Should the Fed Do Nothing Today?

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 |  Includes: DIA, SPY, XOM
by: Philip Davis

I was browsing the archives to check out what we were thinking around the last Fed meeting (Halloween) and it turns out that was the Monday, with the Dow at 13,727 (up 840 points in 6 sessions), that I accused the markets of yadda-yaddaing the bad news as we irrationally ran up into the Wednesday meeting. What’s really funny about that day is that, in the morning, UBS had forecast a $600M loss, an amount they topped yesterday by $9,400,000,000. Ah yes, happy days are surely here again!

Nobody believed me then either… We had been shorting TSO at $65 and they said I was mad when I said: " I will drink the gasoline if these guys have a good quarter!" (NYSE:XOM) was at $93.50 and we were painfully shorting them too. (NASDAQ:WYNN) was our 10/30 focus put at $170 (that went well!) and we also made the very obvious play of shorting (MER) at $68, who had just lost over $7Bn in sub-prime write-downs and ditched their CEO. (NYSE:TSO) and WYNN are still dead but MER and XOM have made spectacular comebacks - it’s like nothing ever happened…

We closed our pre-Fed Tuesday at 13,792 despite oil holding $90 a barrel and the S&P/Case-Shiller home price index showing a 4.4% decline in home prices. We added puts on DRYS at $130 and BIDU at $360 and it’s kind of interesting how again, one comes back and the other doesn’t. I was wrong about (NASDAQ:DELL) at $29, figuring a tech exporter should fare well with the declining dollar (76.5 at the time). We opened Fed day with a Dow strangle in place and boy do I wish we had done that last week! At 8:30 am we got a 3.9% GDP report and, with our new (and totally BS) 4.9% GDP report now in hand, I will repeat what I said then:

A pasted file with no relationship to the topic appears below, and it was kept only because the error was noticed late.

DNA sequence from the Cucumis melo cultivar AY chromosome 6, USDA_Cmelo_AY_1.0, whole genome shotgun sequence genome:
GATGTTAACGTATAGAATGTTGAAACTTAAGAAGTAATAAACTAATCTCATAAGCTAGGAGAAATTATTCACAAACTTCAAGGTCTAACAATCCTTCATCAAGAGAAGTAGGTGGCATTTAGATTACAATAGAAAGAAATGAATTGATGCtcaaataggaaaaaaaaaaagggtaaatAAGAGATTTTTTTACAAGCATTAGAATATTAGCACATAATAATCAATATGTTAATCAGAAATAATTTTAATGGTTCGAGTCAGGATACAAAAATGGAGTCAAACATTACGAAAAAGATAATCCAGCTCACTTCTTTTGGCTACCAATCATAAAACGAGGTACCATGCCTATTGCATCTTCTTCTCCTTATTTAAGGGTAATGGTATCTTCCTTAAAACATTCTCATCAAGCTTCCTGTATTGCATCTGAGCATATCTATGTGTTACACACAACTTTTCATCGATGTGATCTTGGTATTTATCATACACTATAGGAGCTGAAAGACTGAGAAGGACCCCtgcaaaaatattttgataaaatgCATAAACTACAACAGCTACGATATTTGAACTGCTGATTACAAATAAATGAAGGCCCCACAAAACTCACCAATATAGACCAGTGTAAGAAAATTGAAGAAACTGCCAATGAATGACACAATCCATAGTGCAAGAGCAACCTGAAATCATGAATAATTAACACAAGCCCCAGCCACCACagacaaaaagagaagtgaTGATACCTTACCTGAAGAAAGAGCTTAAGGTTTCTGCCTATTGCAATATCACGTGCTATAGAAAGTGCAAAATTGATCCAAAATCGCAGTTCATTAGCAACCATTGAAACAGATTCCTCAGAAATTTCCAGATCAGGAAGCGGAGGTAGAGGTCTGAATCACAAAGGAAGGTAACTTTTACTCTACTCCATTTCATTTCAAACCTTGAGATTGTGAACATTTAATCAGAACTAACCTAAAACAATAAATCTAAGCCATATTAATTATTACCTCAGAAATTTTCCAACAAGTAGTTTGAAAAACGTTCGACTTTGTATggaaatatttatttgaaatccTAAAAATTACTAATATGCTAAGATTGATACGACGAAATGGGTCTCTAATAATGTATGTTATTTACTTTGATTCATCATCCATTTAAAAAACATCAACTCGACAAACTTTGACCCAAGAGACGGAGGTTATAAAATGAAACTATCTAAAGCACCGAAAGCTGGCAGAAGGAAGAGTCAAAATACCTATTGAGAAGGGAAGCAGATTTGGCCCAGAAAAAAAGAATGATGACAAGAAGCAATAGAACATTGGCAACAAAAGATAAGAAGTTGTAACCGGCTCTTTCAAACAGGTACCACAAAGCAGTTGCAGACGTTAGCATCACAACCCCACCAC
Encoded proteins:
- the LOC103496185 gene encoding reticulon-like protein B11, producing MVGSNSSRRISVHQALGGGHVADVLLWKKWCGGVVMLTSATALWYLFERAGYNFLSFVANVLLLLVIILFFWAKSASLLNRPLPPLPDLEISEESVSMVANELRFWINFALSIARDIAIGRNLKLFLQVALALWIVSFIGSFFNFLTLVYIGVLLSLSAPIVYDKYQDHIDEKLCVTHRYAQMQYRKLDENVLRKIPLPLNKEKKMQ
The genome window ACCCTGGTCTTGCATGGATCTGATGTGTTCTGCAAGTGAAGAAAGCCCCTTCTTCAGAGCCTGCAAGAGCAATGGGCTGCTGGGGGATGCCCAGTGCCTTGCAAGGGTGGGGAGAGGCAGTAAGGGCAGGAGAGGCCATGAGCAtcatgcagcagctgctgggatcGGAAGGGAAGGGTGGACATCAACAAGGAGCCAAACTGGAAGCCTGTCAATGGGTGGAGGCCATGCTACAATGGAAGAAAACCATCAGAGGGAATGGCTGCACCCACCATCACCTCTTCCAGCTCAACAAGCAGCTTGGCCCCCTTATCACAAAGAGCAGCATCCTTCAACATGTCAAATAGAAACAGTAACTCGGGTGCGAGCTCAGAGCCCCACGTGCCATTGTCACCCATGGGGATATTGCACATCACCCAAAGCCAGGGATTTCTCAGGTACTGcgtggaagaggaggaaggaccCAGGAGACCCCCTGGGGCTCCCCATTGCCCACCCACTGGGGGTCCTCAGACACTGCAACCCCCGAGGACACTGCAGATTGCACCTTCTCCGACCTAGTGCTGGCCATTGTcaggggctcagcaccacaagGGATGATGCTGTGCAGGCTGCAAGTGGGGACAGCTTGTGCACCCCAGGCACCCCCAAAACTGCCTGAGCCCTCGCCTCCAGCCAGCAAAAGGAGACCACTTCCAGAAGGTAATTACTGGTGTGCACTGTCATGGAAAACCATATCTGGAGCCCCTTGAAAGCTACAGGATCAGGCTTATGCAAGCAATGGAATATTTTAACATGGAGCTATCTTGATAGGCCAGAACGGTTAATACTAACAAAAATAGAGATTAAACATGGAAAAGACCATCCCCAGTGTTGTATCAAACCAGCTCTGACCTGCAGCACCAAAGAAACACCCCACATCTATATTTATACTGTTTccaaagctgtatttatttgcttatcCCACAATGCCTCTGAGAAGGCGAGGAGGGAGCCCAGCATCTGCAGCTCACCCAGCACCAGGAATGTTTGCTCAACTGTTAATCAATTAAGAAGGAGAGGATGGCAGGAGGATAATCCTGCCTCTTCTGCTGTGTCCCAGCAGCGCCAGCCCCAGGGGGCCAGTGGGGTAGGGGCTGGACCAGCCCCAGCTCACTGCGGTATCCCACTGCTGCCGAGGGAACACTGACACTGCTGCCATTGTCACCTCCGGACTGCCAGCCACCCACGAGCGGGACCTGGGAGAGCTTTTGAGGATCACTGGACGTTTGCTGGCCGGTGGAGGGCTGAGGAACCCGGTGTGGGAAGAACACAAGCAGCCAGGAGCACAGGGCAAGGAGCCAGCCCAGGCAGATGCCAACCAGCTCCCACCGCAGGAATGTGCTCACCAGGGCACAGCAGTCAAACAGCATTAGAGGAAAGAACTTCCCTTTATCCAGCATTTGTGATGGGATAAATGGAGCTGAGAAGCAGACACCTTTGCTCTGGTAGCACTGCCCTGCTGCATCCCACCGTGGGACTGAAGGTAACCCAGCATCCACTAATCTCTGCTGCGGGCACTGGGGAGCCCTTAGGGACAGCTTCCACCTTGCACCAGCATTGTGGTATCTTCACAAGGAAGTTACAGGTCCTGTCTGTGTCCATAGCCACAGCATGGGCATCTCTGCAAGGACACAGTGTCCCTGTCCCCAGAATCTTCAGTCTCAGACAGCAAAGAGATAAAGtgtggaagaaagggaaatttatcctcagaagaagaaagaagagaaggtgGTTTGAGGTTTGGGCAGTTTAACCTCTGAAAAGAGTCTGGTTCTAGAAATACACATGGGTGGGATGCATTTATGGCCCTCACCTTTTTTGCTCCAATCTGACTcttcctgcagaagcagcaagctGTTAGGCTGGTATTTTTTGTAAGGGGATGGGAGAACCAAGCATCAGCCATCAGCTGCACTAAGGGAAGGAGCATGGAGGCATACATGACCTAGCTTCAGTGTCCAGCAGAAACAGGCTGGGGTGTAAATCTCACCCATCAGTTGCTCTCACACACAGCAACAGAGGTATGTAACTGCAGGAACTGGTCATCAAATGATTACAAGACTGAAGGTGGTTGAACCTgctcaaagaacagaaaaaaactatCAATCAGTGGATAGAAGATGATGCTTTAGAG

"The Fed absolutely should NOT cut rates today, the economy grew at 3.9% EVEN THOUGH housing was collapsing. All a rate cut will do is stoke inflation and IT IS THEIR MANDATE TO FIGHT INFLATION, NOT LINE SPECULATOR’S PROFITS! A rate cut is still considered "in the bag" on the futures market as the governors are under enormous political pressure to deliver a good market into next week’s elections."

said so much in my eveing post. We had cashed out our calls on the Dow’s failure to break 14,000 as I said in Wednesday’s member comments: "This is not a rally, this is limping halfway back to our 14,200 high from a sharp and relentless drop to 13,600. The big drop came 10/19 at 13,900 (to 13,550) after a protracted sell-off from 14,200 on the 10th. So here we are on the 31st at 13,930 (and boy was that finish forced!) acting like everything is great. After the last Fed blast (9/18) we drifted flat along 13,800 for a week so it’s all going to be about next week’s action. Today is meaningless." The WSJ summed it up nicely with this statement: